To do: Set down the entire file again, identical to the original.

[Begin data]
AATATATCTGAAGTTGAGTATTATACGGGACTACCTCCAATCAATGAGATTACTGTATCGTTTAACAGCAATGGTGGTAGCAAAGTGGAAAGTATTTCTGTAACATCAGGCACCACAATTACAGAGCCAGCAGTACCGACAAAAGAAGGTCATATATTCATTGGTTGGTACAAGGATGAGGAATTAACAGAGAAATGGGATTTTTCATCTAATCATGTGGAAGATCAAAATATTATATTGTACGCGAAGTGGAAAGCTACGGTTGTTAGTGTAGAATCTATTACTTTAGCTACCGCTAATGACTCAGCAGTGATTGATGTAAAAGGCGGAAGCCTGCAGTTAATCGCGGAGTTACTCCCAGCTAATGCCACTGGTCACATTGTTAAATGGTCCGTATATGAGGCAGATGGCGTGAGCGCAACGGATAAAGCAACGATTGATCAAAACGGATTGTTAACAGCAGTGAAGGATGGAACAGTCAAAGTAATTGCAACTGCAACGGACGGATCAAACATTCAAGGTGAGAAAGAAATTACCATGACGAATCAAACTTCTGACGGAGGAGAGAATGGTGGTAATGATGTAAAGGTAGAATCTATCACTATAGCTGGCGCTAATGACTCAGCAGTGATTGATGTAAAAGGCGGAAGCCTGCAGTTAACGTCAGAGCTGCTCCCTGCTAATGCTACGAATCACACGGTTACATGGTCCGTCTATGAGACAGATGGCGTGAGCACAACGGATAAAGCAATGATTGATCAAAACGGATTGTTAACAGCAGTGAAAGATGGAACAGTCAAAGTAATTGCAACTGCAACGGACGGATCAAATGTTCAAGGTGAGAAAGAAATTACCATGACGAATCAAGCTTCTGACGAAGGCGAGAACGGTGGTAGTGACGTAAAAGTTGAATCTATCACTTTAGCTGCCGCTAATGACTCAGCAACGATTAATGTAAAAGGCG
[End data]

AATATATCTGAAGTTGAGTATTATACGGGACTACCTCCAATCAATGAGATTACTGTATCGTTTAACAGCAATGGTGGTAGCAAAGTGGAAAGTATTTCTGTAACATCAGGCACCACAATTACAGAGCCAGCAGTACCGACAAAAGAAGGTCATATATTCATTGGTTGGTACAAGGATGAGGAATTAACAGAGAAATGGGATTTTTCATCTAATCATGTGGAAGATCAAAATATTATATTGTACGCGAAGTGGAAAGCTACGGTTGTTAGTGTAGAATCTATTACTTTAGCTACCGCTAATGACTCAGCAGTGATTGATGTAAAAGGCGGAAGCCTGCAGTTAATCGCGGAGTTACTCCCAGCTAATGCCACTGGTCACATTGTTAAATGGTCCGTATATGAGGCAGATGGCGTGAGCGCAACGGATAAAGCAACGATTGATCAAAACGGATTGTTAACAGCAGTGAAGGATGGAACAGTCAAAGTAATTGCAACTGCAACGGACGGATCAAACATTCAAGGTGAGAAAGAAATTACCATGACGAATCAAACTTCTGACGGAGGAGAGAATGGTGGTAATGATGTAAAGGTAGAATCTATCACTATAGCTGGCGCTAATGACTCAGCAGTGATTGATGTAAAAGGCGGAAGCCTGCAGTTAACGTCAGAGCTGCTCCCTGCTAATGCTACGAATCACACGGTTACATGGTCCGTCTATGAGACAGATGGCGTGAGCACAACGGATAAAGCAATGATTGATCAAAACGGATTGTTAACAGCAGTGAAAGATGGAACAGTCAAAGTAATTGCAACTGCAACGGACGGATCAAATGTTCAAGGTGAGAAAGAAATTACCATGACGAATCAAGCTTCTGACGAAGGCGAGAACGGTGGTAGTGACGTAAAAGTTGAATCTATCACTTTAGCTGCCGCTAATGACTCAGCAACGATTAATGTAAAAGGCG